Breast Cancer Research: 6 big developments that took place in the past week
The past one week has been a breakthrough in the area of Breast Cancer Research and Innovation. Keeping in view that it is a disease that happens mostly to women and the fact that there is a disproportionate amount of research specific to women, it seems like womanhood is at the beginning of an era of better times.
Johns Hopkins Medical Institute released a paper on Monday that suggested how cells cluster together to form a cancer. This is seen as a step forward in developing drug therapies to prevent and delay the growth of cancer cells during metastasis, which is the most difficult stage to treat.
2. Early detection of Breast cancer, without any incisions!
ViraTech Corp. entered into an agreement with Missouri S&T to commercially produce P-Scan, a non-invasive procedure tech to detect early cancers with greater accuracy.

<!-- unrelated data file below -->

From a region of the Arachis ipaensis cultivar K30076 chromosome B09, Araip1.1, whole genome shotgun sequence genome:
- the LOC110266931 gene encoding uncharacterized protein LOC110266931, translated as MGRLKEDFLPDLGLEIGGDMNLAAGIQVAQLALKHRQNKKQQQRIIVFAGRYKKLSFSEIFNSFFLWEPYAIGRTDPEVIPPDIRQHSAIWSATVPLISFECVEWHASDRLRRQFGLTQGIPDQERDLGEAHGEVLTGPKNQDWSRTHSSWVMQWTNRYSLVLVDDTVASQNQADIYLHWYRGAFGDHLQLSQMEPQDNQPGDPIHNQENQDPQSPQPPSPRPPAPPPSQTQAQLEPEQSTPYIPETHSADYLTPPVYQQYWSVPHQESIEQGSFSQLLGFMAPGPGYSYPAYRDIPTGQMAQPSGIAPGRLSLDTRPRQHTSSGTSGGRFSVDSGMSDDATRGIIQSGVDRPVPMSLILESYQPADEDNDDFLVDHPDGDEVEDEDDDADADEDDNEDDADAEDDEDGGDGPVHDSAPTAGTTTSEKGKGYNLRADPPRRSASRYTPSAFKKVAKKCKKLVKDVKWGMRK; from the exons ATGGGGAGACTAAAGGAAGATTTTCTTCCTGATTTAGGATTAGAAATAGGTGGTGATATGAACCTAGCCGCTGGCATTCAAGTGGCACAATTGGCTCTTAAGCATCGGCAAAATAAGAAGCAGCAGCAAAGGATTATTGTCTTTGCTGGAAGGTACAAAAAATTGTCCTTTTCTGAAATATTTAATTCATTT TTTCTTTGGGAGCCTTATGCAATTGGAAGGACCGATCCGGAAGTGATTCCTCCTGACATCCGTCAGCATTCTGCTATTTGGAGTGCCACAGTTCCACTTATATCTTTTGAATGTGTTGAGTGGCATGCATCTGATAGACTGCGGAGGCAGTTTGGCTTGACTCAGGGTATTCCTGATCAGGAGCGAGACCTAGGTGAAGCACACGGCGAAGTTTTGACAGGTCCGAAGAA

3. UK builds a high-speed, digital mammogram:
Meanwhile, similar technology is scheduled to be unveiled at the BMI Thornsbury Hospital at South Yorkshire in the United Kingdom on February 18. It’s a digital mammogram that provides a clearer image in quicker time, minimising the possibility of inconvenience or misdiagnosis.
4. Breastfeeding and breast cancer:
The World Cancer Research Fund International released a study that revealed that women who breastfeed for atleast a year after childbirth are at 5% lower risk of developing a Breast Cancer;
5. Diet to prevent breast cancer:
An American Research conducted at the Harvard Chan School, led by Maryam Farvid, revealed that women who consume food with high dietary fibre during adolescence and young womanhood, reduce risk of overall breast cancer by 16% and pre-menopausal breast cancer by 24%;
6. Your breast knows if you will get cancer:
Another Study conducted by the department of Women’s Cancer at UCL suggested that DNA of a healthy breast tissue can reveal the presence of cancer tissue in the patient. This is being seen as another big step in the direction of saving lives from breast cancer, as it will help understand how the cancer develops;